50 Tools that can Increase your Writing Skills (via Anastasiafloxy’s Blog)


# Writing Tool #1: Branch to the Right # Writing Tool #2: Use Strong Verbs # Writing Tool #3: Beware of Adverbs # Writing Tool #4: Period As a Stop Sign # Writing Tool #5: Observe Word Territory # Writing Tool #6: Play with Words # Writing Tool #7: Dig for the Concrete and Specific # Writing Tool #8: Seek Original Images # Writing Tool #9: Prefer Simple to Technical # Writing Tool #10: Recognize Your Story’s Roots # Writing Tool #11 Back Off or S … Read More

via Anastasiafloxy's Blog

The Universe in Miniature in Miniature (and the future of books) (via Small Press Reviews)


The Universe in Miniature in Miniature (and the future of books) As is well-documented, there’s been a lot of anxiety in recent years about “the future of the book.” Lately, that anxiety has focused on e-books and whether they’ll supplant traditional books as our preferred literary medium. Maybe they will, and maybe they won’t. But one thing’s certain: e-books can’t do the kinds of things that titles from Chicago-based Featherproof do. Scorch Atlas, for example, has the look of a book that’s been through hell … Read More

via Small Press Reviews

Giving it All Away: The Dorris Buffett Story – Review by Marc Schuster


Fans of Kurt Vonnegut’s God Bless You, Mr. Rosewater will find a familiar figure in Doris Buffett, the subject of Michael Zitz’s new biography, Giving It All Away. Like the fictional Rosewater, Buffett (the sister of legendary investor Warren Buffett), has made it her life’s mission to share her fortune with people in need. As with Rosewater, many who seek aid from Buffett are individuals who, through no fault of their own, have fallen upon hard times, and it’s not uncommon for Buffett to personally telephone those who request her help. Unlike Rosewater, however, Buffett was not — as some might imagine — born into wealth. Indeed, a good portion of Giving It All Away focuses on Buffett’s early years, during which she endured the verbal abuse of her emotionally distant mother.

Despite — or perhaps because of — the stormy relationship between herself and her mother, Buffett gravitated toward adults who could provide a template for the kind of woman she would one day become. Most notably, a widow named Florence Post opened her eyes not only to cultural issues but to the value of kindness as well, planting the seed of philanthropy and, more important, resilience in Buffett’s heart at an early age. In her life, Buffett has overcome depression, failed marriages, and bankruptcy, and if there’s one thing that these experiences have taught her, it’s that everyone encounters back luck from time to time.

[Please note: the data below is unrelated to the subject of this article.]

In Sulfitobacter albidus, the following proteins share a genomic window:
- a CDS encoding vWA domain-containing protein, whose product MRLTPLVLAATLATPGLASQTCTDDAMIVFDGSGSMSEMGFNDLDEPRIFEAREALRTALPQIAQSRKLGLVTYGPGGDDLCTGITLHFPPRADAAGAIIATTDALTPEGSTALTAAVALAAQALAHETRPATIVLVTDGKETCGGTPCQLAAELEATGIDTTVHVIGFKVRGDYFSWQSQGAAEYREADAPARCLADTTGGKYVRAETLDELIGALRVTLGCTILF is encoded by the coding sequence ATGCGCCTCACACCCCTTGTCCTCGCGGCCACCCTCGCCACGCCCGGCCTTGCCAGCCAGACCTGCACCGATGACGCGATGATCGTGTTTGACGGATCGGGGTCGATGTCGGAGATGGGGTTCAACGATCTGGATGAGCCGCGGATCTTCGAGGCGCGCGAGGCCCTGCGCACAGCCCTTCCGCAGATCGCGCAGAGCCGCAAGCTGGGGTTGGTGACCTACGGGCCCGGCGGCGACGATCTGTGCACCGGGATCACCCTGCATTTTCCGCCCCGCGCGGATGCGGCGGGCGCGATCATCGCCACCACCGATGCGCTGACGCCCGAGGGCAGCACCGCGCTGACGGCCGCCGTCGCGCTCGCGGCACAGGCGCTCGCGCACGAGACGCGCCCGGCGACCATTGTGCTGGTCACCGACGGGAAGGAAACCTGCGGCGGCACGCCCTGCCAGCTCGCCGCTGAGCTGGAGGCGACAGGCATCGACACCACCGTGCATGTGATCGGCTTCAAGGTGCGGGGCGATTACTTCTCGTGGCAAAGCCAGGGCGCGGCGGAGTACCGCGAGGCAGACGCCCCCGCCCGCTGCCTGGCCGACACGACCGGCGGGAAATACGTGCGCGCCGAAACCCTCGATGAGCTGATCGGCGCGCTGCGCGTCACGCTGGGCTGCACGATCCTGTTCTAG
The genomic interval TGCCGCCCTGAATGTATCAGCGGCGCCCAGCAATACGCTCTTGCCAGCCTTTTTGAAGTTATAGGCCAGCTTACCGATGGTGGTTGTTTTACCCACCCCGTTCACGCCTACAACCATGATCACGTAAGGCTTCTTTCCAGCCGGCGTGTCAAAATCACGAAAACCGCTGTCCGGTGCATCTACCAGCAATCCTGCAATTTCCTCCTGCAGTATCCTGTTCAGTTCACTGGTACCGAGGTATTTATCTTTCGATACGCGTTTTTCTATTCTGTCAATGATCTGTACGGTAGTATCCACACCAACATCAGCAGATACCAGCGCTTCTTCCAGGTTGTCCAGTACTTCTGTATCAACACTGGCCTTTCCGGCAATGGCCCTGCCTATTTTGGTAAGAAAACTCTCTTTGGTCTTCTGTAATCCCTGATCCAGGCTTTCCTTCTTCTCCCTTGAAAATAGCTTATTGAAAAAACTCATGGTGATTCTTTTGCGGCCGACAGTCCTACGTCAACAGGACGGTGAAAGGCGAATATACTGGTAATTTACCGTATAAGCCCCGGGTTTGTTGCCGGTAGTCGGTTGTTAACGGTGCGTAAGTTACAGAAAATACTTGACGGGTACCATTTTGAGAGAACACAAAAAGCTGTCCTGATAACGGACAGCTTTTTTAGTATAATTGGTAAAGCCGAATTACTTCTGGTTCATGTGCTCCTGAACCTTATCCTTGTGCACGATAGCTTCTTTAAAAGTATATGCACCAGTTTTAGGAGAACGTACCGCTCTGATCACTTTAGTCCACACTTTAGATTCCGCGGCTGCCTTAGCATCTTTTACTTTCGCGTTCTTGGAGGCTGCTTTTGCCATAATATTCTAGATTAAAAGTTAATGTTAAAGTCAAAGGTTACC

Though Giving It All Away returns frequently to the subject of her generosity, Buffett also emerges as a complex “character” in her own right throughout the narrative. Most notably, Buffett’s involvement with anti-communist politics and her subsequent work with the Barry Goldwater campaign in the early 1960’s stands in stark contrast to her eventual support of Barrack Obama in 2008 and her interest throughout the last two decades in what might, for better or worse, be termed “liberal” causes. The irony, of course, is not lost on Buffett, who is quoted as saying, “There used to be a myth that communists were trying to take over America by influencing the five percent of college students who were most intelligent and the most sensitive… Now I’m trying to do the same thing.”

Ultimately, Giving It All Away paints Buffett as a social pragmatist. Though seemingly “liberal” on the surface, the causes she has supported over the years are all, in her estimation, beneficial to the whole of society. For example, as many states slashed funding for education programs in prisons, Buffett got behind many such programs and kept them afloat. Her reasoning was simple: although some might argue that criminals don’t deserve a “free” education, statistics show dramatically reduced rates of recidivism among those who have completed degree programs. For Buffett, then, supporting these and similar programs is pure common sense.

Inspirational without being syrupy, Giving It All Away does for readers what the caring adults in Buffett’s youth did for her: it gives us a template for generosity and, borrowing a phrase that gets repeated throughout the book, challenges us to pay our good fortune forward.

Read more reviews of books from small and independent presses at Small Press Reviews.

Thoughts on Writing: Creative Non-Fiction (via Fictionmagoria)


You're in your first college level writing class. Your teacher stands up at the front, some middle aged guy trying to channel the souls of Jack Kerouac and Hemingway at the same time. He tilts his beret, takes a sip of his Starbucks, and tells you you're going to be starting creative non-fiction today. Is it Fiction? Is it Non-Fiction? You don't know! And you can calm down, because neither does anyone else. Creative Non-Fiction (CNF) is the stran … Read More

via Fictionmagoria

Writer Reality Check (via Kristen Lamb’s Blog)


Writer Reality Check Okay, if you are a fan of this blog, you know I am all about helping writers. Part of how I help is that you can count on me for the unvarnished truth. I know there are a lot of people who believe they want to be writers. Hey, rock on! The more the weirder…I meant merrier. Yes…merrier. Where was I? Oh yeah. But, I do feel that our profession tends to get glamorized, and hopeful writers aren’t aware of what to expect. So when something comes flyin … Read More

via Kristen Lamb's Blog